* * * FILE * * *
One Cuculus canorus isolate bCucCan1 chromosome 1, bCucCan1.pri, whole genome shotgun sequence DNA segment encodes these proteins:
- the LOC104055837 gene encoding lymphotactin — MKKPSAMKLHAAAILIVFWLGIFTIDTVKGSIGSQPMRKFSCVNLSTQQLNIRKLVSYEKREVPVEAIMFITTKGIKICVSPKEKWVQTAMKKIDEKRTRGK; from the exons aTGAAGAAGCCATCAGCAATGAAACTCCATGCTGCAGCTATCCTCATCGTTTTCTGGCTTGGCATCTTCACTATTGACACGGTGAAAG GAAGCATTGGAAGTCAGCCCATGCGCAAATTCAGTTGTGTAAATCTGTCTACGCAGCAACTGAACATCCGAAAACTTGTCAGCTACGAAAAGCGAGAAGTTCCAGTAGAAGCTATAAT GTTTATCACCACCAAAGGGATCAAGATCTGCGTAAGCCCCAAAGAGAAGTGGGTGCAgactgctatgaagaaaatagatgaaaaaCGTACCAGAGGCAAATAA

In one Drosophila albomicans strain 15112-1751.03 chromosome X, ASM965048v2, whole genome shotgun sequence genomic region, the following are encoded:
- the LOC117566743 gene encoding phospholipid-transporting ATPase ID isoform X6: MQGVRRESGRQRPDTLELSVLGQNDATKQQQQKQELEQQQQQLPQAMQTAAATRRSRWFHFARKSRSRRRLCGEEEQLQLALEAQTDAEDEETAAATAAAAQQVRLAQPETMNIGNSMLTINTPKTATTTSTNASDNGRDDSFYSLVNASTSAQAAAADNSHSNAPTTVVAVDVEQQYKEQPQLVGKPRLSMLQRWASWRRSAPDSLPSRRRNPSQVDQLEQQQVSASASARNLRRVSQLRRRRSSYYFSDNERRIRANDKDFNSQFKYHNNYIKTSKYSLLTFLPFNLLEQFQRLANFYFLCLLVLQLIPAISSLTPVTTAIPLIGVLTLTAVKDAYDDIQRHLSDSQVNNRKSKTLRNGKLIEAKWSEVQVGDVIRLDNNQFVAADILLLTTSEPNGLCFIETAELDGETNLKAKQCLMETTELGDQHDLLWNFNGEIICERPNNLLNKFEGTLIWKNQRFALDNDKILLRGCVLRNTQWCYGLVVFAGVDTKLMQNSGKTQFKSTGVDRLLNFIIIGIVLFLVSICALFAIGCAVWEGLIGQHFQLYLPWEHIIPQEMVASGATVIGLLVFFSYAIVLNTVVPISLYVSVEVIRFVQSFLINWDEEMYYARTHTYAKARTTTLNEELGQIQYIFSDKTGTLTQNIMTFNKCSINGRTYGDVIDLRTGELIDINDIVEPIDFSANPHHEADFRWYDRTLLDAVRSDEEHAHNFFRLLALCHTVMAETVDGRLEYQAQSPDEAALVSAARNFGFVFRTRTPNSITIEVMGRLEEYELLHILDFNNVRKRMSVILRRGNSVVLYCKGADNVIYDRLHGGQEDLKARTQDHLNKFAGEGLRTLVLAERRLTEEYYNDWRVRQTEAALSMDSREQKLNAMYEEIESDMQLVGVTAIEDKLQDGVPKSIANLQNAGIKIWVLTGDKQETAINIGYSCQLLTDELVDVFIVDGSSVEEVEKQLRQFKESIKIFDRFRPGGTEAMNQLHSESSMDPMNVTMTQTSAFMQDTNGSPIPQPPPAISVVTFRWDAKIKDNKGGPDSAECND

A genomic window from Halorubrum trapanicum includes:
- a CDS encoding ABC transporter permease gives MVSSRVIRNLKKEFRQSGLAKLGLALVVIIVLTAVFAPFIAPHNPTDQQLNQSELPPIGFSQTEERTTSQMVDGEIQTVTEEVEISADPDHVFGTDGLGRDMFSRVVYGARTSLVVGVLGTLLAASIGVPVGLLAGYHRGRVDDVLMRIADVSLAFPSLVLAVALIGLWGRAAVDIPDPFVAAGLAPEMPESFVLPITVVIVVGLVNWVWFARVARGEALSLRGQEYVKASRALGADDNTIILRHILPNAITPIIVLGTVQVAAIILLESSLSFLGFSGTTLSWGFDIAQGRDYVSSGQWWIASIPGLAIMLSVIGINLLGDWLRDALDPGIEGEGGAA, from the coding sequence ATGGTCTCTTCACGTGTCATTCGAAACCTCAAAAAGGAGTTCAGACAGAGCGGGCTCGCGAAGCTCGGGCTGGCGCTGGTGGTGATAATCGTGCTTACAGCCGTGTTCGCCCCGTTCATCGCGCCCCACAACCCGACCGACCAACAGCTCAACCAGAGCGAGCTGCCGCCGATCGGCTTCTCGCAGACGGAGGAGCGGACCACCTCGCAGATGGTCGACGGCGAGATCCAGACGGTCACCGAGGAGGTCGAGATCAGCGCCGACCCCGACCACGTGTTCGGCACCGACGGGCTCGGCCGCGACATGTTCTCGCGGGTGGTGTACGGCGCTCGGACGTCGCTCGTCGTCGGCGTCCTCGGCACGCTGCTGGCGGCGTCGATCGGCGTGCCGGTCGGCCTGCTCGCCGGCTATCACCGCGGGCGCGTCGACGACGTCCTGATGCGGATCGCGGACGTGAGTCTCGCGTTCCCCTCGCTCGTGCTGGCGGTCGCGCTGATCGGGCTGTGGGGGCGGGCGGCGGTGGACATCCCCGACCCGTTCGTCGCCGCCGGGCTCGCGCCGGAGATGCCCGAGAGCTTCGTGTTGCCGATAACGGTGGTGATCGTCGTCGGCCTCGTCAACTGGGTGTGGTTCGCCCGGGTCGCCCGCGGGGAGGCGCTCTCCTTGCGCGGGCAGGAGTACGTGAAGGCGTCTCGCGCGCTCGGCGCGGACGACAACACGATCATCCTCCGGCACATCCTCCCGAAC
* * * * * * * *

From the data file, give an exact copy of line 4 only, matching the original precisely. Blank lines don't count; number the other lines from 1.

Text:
- the LOC117566743 gene encoding phospholipid-transporting ATPase ID isoform X6: MQGVRRESGRQRPDTLELSVLGQNDATKQQQQKQELEQQQQQLPQAMQTAAATRRSRWFHFARKSRSRRRLCGEEEQLQLALEAQTDAEDEETAAATAAAAQQVRLAQPETMNIGNSMLTINTPKTATTTSTNASDNGRDDSFYSLVNASTSAQAAAADNSHSNAPTTVVAVDVEQQYKEQPQLVGKPRLSMLQRWASWRRSAPDSLPSRRRNPSQVDQLEQQQVSASASARNLRRVSQLRRRRSSYYFSDNERRIRANDKDFNSQFKYHNNYIKTSKYSLLTFLPFNLLEQFQRLANFYFLCLLVLQLIPAISSLTPVTTAIPLIGVLTLTAVKDAYDDIQRHLSDSQVNNRKSKTLRNGKLIEAKWSEVQVGDVIRLDNNQFVAADILLLTTSEPNGLCFIETAELDGETNLKAKQCLMETTELGDQHDLLWNFNGEIICERPNNLLNKFEGTLIWKNQRFALDNDKILLRGCVLRNTQWCYGLVVFAGVDTKLMQNSGKTQFKSTGVDRLLNFIIIGIVLFLVSICALFAIGCAVWEGLIGQHFQLYLPWEHIIPQEMVASGATVIGLLVFFSYAIVLNTVVPISLYVSVEVIRFVQSFLINWDEEMYYARTHTYAKARTTTLNEELGQIQYIFSDKTGTLTQNIMTFNKCSINGRTYGDVIDLRTGELIDINDIVEPIDFSANPHHEADFRWYDRTLLDAVRSDEEHAHNFFRLLALCHTVMAETVDGRLEYQAQSPDEAALVSAARNFGFVFRTRTPNSITIEVMGRLEEYELLHILDFNNVRKRMSVILRRGNSVVLYCKGADNVIYDRLHGGQEDLKARTQDHLNKFAGEGLRTLVLAERRLTEEYYNDWRVRQTEAALSMDSREQKLNAMYEEIESDMQLVGVTAIEDKLQDGVPKSIANLQNAGIKIWVLTGDKQETAINIGYSCQLLTDELVDVFIVDGSSVEEVEKQLRQFKESIKIFDRFRPGGTEAMNQLHSESSMDPMNVTMTQTSAFMQDTNGSPIPQPPPAISVVTFRWDAKIKDNKGGPDSAECND